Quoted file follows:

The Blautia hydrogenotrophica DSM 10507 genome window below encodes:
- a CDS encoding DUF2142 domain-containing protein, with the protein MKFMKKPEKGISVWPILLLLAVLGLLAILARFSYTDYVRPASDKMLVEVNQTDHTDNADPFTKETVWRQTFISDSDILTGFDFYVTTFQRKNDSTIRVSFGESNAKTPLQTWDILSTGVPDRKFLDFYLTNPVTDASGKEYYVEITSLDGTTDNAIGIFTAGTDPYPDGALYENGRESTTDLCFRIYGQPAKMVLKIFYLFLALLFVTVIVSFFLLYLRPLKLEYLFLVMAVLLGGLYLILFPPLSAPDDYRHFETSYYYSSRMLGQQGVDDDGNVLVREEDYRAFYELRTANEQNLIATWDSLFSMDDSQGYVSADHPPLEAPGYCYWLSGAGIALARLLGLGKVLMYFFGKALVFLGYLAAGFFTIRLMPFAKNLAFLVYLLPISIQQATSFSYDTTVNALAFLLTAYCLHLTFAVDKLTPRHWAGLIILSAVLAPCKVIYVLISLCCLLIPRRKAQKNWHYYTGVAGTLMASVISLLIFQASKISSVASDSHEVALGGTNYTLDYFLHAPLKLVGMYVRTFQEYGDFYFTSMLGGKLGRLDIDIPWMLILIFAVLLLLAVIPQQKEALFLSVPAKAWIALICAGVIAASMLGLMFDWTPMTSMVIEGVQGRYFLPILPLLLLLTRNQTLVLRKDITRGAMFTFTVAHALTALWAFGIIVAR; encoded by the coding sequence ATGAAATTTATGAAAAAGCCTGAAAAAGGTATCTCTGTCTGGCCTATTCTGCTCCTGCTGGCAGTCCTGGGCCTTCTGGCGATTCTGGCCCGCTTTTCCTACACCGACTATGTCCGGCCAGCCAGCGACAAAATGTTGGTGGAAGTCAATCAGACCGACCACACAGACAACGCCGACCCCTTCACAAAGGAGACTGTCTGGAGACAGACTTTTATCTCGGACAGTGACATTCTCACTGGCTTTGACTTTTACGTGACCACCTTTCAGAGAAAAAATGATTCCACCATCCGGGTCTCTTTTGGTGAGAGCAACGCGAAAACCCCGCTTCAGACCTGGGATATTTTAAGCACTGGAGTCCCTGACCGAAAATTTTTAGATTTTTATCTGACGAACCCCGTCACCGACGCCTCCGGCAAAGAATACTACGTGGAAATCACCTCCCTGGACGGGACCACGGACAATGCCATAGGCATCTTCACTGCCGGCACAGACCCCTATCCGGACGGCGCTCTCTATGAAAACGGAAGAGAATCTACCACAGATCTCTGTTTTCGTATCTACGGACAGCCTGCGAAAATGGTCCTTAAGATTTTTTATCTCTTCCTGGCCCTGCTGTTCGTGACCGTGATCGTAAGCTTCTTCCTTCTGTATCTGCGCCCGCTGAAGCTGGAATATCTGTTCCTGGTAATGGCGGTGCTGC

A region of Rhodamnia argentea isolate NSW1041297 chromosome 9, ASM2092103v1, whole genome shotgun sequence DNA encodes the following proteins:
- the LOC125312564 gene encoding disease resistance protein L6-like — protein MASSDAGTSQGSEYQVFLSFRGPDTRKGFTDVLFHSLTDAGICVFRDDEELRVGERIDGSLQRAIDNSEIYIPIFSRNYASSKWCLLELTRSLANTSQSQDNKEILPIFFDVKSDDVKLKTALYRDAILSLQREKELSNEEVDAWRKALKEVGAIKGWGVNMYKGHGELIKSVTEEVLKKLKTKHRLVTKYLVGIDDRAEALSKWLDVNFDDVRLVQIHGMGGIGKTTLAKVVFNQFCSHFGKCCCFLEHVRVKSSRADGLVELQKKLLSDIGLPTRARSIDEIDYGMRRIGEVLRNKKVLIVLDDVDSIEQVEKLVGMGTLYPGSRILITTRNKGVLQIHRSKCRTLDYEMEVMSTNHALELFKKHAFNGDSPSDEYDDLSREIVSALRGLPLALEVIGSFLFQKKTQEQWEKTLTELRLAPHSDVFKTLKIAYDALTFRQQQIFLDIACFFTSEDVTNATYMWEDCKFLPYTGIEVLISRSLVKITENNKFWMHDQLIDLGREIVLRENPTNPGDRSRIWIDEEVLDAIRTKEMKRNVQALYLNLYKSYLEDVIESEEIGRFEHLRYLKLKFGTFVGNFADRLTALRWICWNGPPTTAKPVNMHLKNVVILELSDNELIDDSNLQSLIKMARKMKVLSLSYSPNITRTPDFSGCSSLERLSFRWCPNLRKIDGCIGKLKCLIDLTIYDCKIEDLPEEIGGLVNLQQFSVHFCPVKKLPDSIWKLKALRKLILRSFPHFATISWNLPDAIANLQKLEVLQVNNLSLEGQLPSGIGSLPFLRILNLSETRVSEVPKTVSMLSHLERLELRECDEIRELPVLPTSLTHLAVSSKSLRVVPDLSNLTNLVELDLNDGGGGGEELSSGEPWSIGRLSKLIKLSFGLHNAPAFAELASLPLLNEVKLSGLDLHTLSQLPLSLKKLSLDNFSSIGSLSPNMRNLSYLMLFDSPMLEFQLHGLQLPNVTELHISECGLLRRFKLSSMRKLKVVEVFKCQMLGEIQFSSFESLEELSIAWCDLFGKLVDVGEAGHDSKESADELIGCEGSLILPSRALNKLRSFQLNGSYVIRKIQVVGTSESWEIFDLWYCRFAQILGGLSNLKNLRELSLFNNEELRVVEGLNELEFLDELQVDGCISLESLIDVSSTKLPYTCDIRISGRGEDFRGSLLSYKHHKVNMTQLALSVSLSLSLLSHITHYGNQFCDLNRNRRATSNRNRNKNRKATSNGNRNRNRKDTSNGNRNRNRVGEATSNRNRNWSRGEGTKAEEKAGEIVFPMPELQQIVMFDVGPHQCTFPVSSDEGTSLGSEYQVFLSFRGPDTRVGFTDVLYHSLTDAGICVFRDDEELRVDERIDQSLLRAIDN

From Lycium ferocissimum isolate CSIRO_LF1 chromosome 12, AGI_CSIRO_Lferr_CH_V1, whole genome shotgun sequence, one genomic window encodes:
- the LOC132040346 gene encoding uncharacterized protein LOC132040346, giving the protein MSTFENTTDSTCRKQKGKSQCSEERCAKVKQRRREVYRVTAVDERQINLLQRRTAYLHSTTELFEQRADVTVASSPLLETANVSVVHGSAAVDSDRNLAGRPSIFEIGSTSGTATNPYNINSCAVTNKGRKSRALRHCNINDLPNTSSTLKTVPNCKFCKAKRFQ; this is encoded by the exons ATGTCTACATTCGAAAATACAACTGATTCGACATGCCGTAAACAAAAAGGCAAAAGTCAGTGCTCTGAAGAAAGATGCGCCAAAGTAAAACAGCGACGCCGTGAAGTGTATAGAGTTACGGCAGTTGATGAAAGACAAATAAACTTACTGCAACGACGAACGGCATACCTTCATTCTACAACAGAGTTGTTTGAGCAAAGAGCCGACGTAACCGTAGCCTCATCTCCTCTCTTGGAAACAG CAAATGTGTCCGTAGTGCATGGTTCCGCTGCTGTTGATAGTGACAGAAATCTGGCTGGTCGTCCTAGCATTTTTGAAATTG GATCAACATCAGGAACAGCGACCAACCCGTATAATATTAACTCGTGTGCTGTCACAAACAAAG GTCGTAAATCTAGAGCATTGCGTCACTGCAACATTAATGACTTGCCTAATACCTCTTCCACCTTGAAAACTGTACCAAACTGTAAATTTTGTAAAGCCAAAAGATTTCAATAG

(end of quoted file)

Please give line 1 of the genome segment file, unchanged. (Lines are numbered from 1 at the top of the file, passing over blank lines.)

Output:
The Blautia hydrogenotrophica DSM 10507 genome window below encodes: